Embedded code is a lot of fun, but if you want to safely work on the "really fun" stuff it's important to maintain a high level of quality and correctness for fundamental but lame utility functions like this. Otherwise you could literally build a ticking time bomb!
What I would do in this particular case is make a note of the limitations in the function block comment. There are always trade-offs in embedded code so I think it is fair to say that yes this code does not handle rollover, FYI.
The dislike for volatile coming from people in higher systems is pretty tiring and unwarranted.
Volatile is a perfectly fine tool on low level mcus.
It can be argued that the only kind of variable that can be shared safely between an ISR and the rest of the code is a volatile sig_atomic_t, but that is an argument from analogy and not from first principles, as the C abstract machine has no concept of ISR.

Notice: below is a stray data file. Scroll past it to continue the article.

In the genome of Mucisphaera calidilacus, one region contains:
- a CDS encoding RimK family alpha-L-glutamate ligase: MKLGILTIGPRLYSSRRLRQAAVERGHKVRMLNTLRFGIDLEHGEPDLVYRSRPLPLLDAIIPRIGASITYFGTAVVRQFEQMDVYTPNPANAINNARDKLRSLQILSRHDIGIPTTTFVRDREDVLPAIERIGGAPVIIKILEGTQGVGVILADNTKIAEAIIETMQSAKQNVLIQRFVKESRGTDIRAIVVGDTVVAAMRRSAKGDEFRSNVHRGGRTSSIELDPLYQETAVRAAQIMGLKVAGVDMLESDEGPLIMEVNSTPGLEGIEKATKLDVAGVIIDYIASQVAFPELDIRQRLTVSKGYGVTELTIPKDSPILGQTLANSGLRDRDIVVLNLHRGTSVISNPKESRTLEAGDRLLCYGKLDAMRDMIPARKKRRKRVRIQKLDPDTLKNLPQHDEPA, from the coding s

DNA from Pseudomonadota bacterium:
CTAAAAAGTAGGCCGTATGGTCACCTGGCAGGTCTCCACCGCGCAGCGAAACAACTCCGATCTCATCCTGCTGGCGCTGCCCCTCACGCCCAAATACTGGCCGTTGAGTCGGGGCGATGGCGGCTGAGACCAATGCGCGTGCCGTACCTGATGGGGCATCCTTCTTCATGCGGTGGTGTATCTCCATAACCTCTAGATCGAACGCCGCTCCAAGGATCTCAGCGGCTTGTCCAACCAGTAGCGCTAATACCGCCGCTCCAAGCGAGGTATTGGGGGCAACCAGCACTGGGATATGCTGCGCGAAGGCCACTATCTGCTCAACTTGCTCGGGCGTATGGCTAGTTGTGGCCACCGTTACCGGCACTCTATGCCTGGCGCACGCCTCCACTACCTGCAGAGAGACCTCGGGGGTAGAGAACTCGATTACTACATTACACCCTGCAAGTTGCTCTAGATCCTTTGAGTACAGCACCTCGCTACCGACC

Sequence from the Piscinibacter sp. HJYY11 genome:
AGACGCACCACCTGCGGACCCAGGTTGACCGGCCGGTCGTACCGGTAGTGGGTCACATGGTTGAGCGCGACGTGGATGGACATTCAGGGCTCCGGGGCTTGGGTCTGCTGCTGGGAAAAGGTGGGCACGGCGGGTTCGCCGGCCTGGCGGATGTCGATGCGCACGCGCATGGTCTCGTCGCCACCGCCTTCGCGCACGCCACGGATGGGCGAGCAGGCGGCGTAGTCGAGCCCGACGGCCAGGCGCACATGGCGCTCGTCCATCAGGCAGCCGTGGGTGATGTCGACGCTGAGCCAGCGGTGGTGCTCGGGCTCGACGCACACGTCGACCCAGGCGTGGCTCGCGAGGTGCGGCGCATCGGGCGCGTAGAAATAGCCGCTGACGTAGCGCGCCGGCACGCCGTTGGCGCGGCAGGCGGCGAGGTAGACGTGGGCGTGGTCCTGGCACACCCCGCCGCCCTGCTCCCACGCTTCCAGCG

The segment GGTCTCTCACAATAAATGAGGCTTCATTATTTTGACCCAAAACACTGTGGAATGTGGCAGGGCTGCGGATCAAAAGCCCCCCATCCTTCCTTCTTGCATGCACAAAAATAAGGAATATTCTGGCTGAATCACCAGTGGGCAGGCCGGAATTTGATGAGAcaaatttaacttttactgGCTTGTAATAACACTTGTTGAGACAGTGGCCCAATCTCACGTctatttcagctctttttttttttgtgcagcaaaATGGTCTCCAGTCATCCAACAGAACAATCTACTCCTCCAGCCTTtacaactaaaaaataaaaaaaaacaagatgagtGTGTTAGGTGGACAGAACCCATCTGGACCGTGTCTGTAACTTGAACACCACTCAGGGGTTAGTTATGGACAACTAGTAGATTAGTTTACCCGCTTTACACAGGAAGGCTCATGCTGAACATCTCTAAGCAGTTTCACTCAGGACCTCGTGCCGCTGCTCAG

The same goes for the argument that you should use atomic intrinsics, plausible, but still just an analogy.
(Just in case anyone was wondering if C as a language is close to the metal: no, it is not.)
Not sure if OP is here, but I'd be interested in hearing about which debug options are easily exposed on that board. Can you use the port you are flashing the drone with as a standard serial port after your code is loaded? Looking forward to the future post about SWD that is introduced at the end of this post as well.
I think that the ALLCAPS parts come from acronyms in most cases. Like, NVIC = Nested Vector Interrupt Controller. The naming can get a little bit confusing, but it seems fairly consistent.
*(volatile uint32_t *)0x40021018 = 0x00000004;
volatile uint32_t* p = (volatile uint32_t *)0x40021018;
*p = 0x00000004;
The new cube library can be more complex.